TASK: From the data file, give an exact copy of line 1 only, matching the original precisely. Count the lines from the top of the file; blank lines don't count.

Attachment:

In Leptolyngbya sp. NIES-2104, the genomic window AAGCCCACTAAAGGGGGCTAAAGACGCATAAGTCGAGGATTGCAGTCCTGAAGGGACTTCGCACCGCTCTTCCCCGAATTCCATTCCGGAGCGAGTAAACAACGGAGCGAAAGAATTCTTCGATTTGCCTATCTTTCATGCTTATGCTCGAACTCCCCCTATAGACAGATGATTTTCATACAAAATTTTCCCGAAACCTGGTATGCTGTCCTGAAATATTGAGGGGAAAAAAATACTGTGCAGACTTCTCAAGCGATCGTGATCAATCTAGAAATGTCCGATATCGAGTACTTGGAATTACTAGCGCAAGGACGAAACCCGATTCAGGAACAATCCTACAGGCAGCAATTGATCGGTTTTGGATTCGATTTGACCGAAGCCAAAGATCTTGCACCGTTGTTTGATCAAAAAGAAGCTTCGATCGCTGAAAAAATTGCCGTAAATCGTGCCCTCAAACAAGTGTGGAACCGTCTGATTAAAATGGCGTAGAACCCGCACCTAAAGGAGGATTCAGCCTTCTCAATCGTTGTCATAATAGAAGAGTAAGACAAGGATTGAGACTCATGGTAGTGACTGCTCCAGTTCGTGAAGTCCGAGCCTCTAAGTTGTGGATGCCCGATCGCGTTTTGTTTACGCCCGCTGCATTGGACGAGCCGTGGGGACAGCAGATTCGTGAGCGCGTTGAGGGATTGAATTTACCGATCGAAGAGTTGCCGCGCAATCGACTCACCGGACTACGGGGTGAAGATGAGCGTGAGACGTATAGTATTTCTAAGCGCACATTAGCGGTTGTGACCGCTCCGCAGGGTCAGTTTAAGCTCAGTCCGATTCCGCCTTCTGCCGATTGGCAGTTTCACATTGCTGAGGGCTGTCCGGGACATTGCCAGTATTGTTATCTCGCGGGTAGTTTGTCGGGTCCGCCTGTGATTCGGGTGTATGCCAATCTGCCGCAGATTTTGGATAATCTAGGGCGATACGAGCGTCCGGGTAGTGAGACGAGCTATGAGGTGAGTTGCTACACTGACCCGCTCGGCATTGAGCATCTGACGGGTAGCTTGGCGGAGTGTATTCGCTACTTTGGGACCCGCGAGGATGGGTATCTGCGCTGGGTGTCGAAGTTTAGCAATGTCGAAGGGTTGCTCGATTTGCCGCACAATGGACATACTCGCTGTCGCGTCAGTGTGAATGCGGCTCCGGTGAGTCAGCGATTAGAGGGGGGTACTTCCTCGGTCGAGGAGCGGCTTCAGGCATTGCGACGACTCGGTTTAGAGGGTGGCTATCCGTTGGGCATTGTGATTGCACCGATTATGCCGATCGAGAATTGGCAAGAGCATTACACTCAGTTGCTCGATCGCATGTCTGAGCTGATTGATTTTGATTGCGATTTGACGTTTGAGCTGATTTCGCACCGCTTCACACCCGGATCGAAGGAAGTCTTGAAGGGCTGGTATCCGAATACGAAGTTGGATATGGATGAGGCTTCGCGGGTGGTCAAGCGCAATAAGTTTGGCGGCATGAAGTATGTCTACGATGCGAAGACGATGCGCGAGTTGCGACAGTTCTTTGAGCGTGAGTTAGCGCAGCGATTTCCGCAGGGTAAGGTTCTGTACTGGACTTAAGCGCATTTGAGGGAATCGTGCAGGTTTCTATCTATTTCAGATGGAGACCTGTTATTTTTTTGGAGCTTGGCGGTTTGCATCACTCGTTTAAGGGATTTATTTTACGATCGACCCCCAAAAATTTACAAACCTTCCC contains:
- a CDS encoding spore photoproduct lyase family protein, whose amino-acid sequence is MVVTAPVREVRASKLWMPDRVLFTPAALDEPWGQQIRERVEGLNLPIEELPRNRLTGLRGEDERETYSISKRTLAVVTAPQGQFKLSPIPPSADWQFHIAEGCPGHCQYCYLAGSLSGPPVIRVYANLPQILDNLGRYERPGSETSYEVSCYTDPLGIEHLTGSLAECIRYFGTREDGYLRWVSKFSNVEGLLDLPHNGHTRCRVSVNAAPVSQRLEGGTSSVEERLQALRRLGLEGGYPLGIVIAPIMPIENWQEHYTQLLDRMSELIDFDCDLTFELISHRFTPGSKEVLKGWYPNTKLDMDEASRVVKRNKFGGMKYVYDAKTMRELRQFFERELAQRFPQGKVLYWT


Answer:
In Leptolyngbya sp. NIES-2104, the genomic window AAGCCCACTAAAGGGGGCTAAAGACGCATAAGTCGAGGATTGCAGTCCTGAAGGGACTTCGCACCGCTCTTCCCCGAATTCCATTCCGGAGCGAGTAAACAACGGAGCGAAAGAATTCTTCGATTTGCCTATCTTTCATGCTTATGCTCGAACTCCCCCTATAGACAGATGATTTTCATACAAAATTTTCCCGAAACCTGGTATGCTGTCCTGAAATATTGAGGGGAAAAAAATACTGTGCAGACTTCTCAAGCGATCGTGATCAATCTAGAAATGTCCGATATCGAGTACTTGGAATTACTAGCGCAAGGACGAAACCCGATTCAGGAACAATCCTACAGGCAGCAATTGATCGGTTTTGGATTCGATTTGACCGAAGCCAAAGATCTTGCACCGTTGTTTGATCAAAAAGAAGCTTCGATCGCTGAAAAAATTGCCGTAAATCGTGCCCTCAAACAAGTGTGGAACCGTCTGATTAAAATGGCGTAGAACCCGCACCTAAAGGAGGATTCAGCCTTCTCAATCGTTGTCATAATAGAAGAGTAAGACAAGGATTGAGACTCATGGTAGTGACTGCTCCAGTTCGTGAAGTCCGAGCCTCTAAGTTGTGGATGCCCGATCGCGTTTTGTTTACGCCCGCTGCATTGGACGAGCCGTGGGGACAGCAGATTCGTGAGCGCGTTGAGGGATTGAATTTACCGATCGAAGAGTTGCCGCGCAATCGACTCACCGGACTACGGGGTGAAGATGAGCGTGAGACGTATAGTATTTCTAAGCGCACATTAGCGGTTGTGACCGCTCCGCAGGGTCAGTTTAAGCTCAGTCCGATTCCGCCTTCTGCCGATTGGCAGTTTCACATTGCTGAGGGCTGTCCGGGACATTGCCAGTATTGTTATCTCGCGGGTAGTTTGTCGGGTCCGCCTGTGATTCGGGTGTATGCCAATCTGCCGCAGATTTTGGATAATCTAGGGCGATACGAGCGTCCGGGTAGTGAGACGAGCTATGAGGTGAGTTGCTACACTGACCCGCTCGGCATTGAGCATCTGACGGGTAGCTTGGCGGAGTGTATTCGCTACTTTGGGACCCGCGAGGATGGGTATCTGCGCTGGGTGTCGAAGTTTAGCAATGTCGAAGGGTTGCTCGATTTGCCGCACAATGGACATACTCGCTGTCGCGTCAGTGTGAATGCGGCTCCGGTGAGTCAGCGATTAGAGGGGGGTACTTCCTCGGTCGAGGAGCGGCTTCAGGCATTGCGACGACTCGGTTTAGAGGGTGGCTATCCGTTGGGCATTGTGATTGCACCGATTATGCCGATCGAGAATTGGCAAGAGCATTACACTCAGTTGCTCGATCGCATGTCTGAGCTGATTGATTTTGATTGCGATTTGACGTTTGAGCTGATTTCGCACCGCTTCACACCCGGATCGAAGGAAGTCTTGAAGGGCTGGTATCCGAATACGAAGTTGGATATGGATGAGGCTTCGCGGGTGGTCAAGCGCAATAAGTTTGGCGGCATGAAGTATGTCTACGATGCGAAGACGATGCGCGAGTTGCGACAGTTCTTTGAGCGTGAGTTAGCGCAGCGATTTCCGCAGGGTAAGGTTCTGTACTGGACTTAAGCGCATTTGAGGGAATCGTGCAGGTTTCTATCTATTTCAGATGGAGACCTGTTATTTTTTTGGAGCTTGGCGGTTTGCATCACTCGTTTAAGGGATTTATTTTACGATCGACCCCCAAAAATTTACAAACCTTCCC contains: